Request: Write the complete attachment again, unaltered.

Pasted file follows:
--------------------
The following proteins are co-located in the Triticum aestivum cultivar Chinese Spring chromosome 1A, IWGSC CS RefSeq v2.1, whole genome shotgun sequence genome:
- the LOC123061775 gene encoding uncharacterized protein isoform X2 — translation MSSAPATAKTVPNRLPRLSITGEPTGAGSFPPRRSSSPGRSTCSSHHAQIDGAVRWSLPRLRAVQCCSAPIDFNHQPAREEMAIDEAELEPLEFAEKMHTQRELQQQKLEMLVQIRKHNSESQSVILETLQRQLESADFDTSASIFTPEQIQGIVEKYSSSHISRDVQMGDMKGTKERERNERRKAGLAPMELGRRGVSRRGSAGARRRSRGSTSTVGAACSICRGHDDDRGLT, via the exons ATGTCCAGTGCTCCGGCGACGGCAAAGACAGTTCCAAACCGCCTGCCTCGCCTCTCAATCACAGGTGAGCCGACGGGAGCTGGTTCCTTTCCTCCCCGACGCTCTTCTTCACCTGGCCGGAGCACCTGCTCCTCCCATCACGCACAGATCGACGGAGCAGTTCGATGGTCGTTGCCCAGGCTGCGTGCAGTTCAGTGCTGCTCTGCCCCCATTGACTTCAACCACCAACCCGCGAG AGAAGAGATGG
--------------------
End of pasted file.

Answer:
The following proteins are co-located in the Triticum aestivum cultivar Chinese Spring chromosome 1A, IWGSC CS RefSeq v2.1, whole genome shotgun sequence genome:
- the LOC123061775 gene encoding uncharacterized protein isoform X2 — translation MSSAPATAKTVPNRLPRLSITGEPTGAGSFPPRRSSSPGRSTCSSHHAQIDGAVRWSLPRLRAVQCCSAPIDFNHQPAREEMAIDEAELEPLEFAEKMHTQRELQQQKLEMLVQIRKHNSESQSVILETLQRQLESADFDTSASIFTPEQIQGIVEKYSSSHISRDVQMGDMKGTKERERNERRKAGLAPMELGRRGVSRRGSAGARRRSRGSTSTVGAACSICRGHDDDRGLT, via the exons ATGTCCAGTGCTCCGGCGACGGCAAAGACAGTTCCAAACCGCCTGCCTCGCCTCTCAATCACAGGTGAGCCGACGGGAGCTGGTTCCTTTCCTCCCCGACGCTCTTCTTCACCTGGCCGGAGCACCTGCTCCTCCCATCACGCACAGATCGACGGAGCAGTTCGATGGTCGTTGCCCAGGCTGCGTGCAGTTCAGTGCTGCTCTGCCCCCATTGACTTCAACCACCAACCCGCGAG AGAAGAGATGG